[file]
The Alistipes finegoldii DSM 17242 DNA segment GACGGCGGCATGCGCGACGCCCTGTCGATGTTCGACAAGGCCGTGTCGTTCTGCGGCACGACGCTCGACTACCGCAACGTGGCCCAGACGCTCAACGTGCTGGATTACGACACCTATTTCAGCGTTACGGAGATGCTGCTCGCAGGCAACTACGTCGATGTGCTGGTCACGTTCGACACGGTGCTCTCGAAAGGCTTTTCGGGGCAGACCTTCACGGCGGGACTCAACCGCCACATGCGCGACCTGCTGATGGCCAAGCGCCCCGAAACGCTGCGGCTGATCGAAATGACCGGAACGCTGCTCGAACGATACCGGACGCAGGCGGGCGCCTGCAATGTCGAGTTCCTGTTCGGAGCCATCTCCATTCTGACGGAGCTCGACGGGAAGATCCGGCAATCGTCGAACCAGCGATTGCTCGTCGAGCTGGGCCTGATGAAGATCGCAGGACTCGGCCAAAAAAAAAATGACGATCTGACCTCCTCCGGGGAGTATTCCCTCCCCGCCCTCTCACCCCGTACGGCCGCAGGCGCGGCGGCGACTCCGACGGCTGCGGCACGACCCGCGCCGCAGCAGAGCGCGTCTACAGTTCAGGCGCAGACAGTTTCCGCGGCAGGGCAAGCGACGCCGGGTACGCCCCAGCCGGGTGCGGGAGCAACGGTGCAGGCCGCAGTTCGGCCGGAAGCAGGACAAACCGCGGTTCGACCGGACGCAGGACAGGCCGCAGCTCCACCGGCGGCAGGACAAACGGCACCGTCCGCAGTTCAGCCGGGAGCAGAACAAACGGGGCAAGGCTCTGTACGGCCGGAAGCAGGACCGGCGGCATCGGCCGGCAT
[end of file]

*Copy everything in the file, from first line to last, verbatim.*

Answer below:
The Alistipes finegoldii DSM 17242 DNA segment GACGGCGGCATGCGCGACGCCCTGTCGATGTTCGACAAGGCCGTGTCGTTCTGCGGCACGACGCTCGACTACCGCAACGTGGCCCAGACGCTCAACGTGCTGGATTACGACACCTATTTCAGCGTTACGGAGATGCTGCTCGCAGGCAACTACGTCGATGTGCTGGTCACGTTCGACACGGTGCTCTCGAAAGGCTTTTCGGGGCAGACCTTCACGGCGGGACTCAACCGCCACATGCGCGACCTGCTGATGGCCAAGCGCCCCGAAACGCTGCGGCTGATCGAAATGACCGGAACGCTGCTCGAACGATACCGGACGCAGGCGGGCGCCTGCAATGTCGAGTTCCTGTTCGGAGCCATCTCCATTCTGACGGAGCTCGACGGGAAGATCCGGCAATCGTCGAACCAGCGATTGCTCGTCGAGCTGGGCCTGATGAAGATCGCAGGACTCGGCCAAAAAAAAAATGACGATCTGACCTCCTCCGGGGAGTATTCCCTCCCCGCCCTCTCACCCCGTACGGCCGCAGGCGCGGCGGCGACTCCGACGGCTGCGGCACGACCCGCGCCGCAGCAGAGCGCGTCTACAGTTCAGGCGCAGACAGTTTCCGCGGCAGGGCAAGCGACGCCGGGTACGCCCCAGCCGGGTGCGGGAGCAACGGTGCAGGCCGCAGTTCGGCCGGAAGCAGGACAAACCGCGGTTCGACCGGACGCAGGACAGGCCGCAGCTCCACCGGCGGCAGGACAAACGGCACCGTCCGCAGTTCAGCCGGGAGCAGAACAAACGGGGCAAGGCTCTGTACGGCCGGAAGCAGGACCGGCGGCATCGGCCGGCAT